While North Korea threatens to shoot and sink American aircraft carriers and launch nuclear weapons, Pacific Command is running short of precision-guided munitions. And Pacific Command does not have enough surface ships, submarines and antimissile radars to keep up with current and emerging threats, its commander Adm. Harry Harris told the House Armed Services Committee today.
The admiral got a receptive ear from HASC Chairman Rep. Mac Thornberry, who told reporters after the hearing that he would like to see Congress step up with more resources for PACOM. But Thornberry admitted that budget brinkmanship in Washington will make that unlikely.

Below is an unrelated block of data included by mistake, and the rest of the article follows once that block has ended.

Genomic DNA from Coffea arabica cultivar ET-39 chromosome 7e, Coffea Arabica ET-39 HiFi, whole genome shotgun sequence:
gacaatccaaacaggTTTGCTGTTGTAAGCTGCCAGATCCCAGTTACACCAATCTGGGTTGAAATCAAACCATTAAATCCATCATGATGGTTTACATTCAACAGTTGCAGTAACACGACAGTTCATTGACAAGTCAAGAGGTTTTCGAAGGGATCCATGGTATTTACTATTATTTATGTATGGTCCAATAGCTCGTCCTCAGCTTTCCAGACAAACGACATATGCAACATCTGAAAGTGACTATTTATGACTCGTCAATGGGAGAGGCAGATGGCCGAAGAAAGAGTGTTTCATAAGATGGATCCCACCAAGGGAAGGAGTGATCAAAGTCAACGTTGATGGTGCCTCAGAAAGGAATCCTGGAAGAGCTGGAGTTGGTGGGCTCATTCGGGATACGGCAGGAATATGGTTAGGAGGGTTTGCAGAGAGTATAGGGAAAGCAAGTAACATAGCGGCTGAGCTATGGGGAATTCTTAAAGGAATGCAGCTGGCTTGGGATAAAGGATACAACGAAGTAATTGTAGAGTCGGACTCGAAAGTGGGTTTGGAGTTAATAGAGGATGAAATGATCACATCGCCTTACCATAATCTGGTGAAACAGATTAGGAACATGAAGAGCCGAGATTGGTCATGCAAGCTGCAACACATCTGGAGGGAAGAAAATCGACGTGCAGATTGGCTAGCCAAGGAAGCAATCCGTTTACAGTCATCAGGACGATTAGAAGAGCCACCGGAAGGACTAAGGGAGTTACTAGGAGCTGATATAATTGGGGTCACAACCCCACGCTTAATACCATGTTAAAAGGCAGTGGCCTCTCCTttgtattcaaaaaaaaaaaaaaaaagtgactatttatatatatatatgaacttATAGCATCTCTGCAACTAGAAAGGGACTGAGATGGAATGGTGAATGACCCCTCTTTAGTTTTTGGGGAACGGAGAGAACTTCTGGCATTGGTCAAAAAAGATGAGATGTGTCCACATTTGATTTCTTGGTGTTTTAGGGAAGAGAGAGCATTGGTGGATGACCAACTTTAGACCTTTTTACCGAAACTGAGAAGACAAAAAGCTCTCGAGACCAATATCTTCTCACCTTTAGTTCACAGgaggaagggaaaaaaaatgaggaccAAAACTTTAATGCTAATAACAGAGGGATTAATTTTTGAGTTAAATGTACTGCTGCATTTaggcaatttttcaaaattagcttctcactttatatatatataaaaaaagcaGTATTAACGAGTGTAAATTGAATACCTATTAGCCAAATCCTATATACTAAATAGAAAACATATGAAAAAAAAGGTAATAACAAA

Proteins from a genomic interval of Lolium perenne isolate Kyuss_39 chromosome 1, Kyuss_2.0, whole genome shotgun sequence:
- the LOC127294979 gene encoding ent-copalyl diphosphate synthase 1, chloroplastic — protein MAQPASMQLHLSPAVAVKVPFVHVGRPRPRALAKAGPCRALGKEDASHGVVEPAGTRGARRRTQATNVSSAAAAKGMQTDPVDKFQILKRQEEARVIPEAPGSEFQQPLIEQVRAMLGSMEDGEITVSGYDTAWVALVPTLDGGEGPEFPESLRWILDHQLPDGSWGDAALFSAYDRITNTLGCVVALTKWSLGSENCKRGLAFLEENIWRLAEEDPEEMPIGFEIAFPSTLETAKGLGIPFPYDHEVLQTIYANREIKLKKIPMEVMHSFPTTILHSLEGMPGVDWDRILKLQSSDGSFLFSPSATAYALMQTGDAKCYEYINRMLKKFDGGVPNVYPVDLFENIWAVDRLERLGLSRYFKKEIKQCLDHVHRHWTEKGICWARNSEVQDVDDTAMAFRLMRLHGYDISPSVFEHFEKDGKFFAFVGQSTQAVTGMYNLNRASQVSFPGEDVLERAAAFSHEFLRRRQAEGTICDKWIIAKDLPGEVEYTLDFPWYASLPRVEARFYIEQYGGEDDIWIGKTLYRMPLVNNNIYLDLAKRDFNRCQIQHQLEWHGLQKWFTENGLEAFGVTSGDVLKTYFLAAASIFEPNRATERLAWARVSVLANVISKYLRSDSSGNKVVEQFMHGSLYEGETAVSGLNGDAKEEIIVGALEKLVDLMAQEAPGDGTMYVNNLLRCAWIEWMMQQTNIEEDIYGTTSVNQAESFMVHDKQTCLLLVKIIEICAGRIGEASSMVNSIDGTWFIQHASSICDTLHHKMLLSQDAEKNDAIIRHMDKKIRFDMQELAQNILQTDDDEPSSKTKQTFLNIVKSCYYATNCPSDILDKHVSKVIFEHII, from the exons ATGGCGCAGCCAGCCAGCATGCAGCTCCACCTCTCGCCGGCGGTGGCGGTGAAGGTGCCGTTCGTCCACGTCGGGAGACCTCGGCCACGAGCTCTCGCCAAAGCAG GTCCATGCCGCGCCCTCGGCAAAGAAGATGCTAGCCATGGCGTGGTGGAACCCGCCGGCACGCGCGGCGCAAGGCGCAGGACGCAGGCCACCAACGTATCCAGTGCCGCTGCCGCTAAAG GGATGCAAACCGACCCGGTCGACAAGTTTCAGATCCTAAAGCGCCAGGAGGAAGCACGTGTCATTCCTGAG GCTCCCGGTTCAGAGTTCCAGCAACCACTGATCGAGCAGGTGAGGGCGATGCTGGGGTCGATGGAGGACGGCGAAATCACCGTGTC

Some of PACOM’s equipment and technology gaps are actually unrelated to the North Korea crisis but are a direct result of the battle against the Islamic State. Harris has loaned Central Command large stockpiles of small diameter bombs and air-to-air Sidewinder missiles. “We need more,” he told the committee. PACOM’s supplies of Mark 48 torpedoes also are dwindling.
Pacific Command may not spend munitions as fast as CENTCOM, but what it does use more than any other U.S. war command is submarines. PACOM today only has 50 percent of what it estimates it needs to keep tabs on North Korea, Chinese and Russian undersea activity.
“The numbers are low and getting smaller,” said Harris. The Navy’s entire attack submarine fleet of 52 is projected to shrink to 42 in a few years unless the Navy gets a big influx of new money. Should Trump’s proposed naval buildup happen, the submarine fleet would expand to 66.
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